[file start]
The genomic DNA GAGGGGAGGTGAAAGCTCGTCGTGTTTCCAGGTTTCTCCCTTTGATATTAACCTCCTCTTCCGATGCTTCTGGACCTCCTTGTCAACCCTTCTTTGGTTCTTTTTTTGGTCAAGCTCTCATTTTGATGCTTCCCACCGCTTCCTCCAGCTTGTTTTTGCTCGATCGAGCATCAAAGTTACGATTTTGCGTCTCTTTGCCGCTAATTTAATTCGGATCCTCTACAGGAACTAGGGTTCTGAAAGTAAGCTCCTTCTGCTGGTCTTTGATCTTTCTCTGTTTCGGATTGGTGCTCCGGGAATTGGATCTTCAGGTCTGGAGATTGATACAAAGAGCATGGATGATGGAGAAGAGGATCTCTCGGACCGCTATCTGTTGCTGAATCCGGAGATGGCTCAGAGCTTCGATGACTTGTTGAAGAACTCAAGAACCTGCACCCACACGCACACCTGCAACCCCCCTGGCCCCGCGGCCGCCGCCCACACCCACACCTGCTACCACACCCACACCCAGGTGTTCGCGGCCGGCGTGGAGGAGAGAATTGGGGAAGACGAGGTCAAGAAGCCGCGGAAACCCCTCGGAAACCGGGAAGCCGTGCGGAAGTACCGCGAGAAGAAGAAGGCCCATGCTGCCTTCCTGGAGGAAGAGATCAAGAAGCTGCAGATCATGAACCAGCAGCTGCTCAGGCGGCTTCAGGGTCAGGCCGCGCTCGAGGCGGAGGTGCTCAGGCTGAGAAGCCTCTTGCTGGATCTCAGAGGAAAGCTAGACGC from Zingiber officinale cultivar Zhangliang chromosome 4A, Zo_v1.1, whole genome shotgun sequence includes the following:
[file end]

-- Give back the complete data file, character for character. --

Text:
The genomic DNA GAGGGGAGGTGAAAGCTCGTCGTGTTTCCAGGTTTCTCCCTTTGATATTAACCTCCTCTTCCGATGCTTCTGGACCTCCTTGTCAACCCTTCTTTGGTTCTTTTTTTGGTCAAGCTCTCATTTTGATGCTTCCCACCGCTTCCTCCAGCTTGTTTTTGCTCGATCGAGCATCAAAGTTACGATTTTGCGTCTCTTTGCCGCTAATTTAATTCGGATCCTCTACAGGAACTAGGGTTCTGAAAGTAAGCTCCTTCTGCTGGTCTTTGATCTTTCTCTGTTTCGGATTGGTGCTCCGGGAATTGGATCTTCAGGTCTGGAGATTGATACAAAGAGCATGGATGATGGAGAAGAGGATCTCTCGGACCGCTATCTGTTGCTGAATCCGGAGATGGCTCAGAGCTTCGATGACTTGTTGAAGAACTCAAGAACCTGCACCCACACGCACACCTGCAACCCCCCTGGCCCCGCGGCCGCCGCCCACACCCACACCTGCTACCACACCCACACCCAGGTGTTCGCGGCCGGCGTGGAGGAGAGAATTGGGGAAGACGAGGTCAAGAAGCCGCGGAAACCCCTCGGAAACCGGGAAGCCGTGCGGAAGTACCGCGAGAAGAAGAAGGCCCATGCTGCCTTCCTGGAGGAAGAGATCAAGAAGCTGCAGATCATGAACCAGCAGCTGCTCAGGCGGCTTCAGGGTCAGGCCGCGCTCGAGGCGGAGGTGCTCAGGCTGAGAAGCCTCTTGCTGGATCTCAGAGGAAAGCTAGACGC from Zingiber officinale cultivar Zhangliang chromosome 4A, Zo_v1.1, whole genome shotgun sequence includes the following: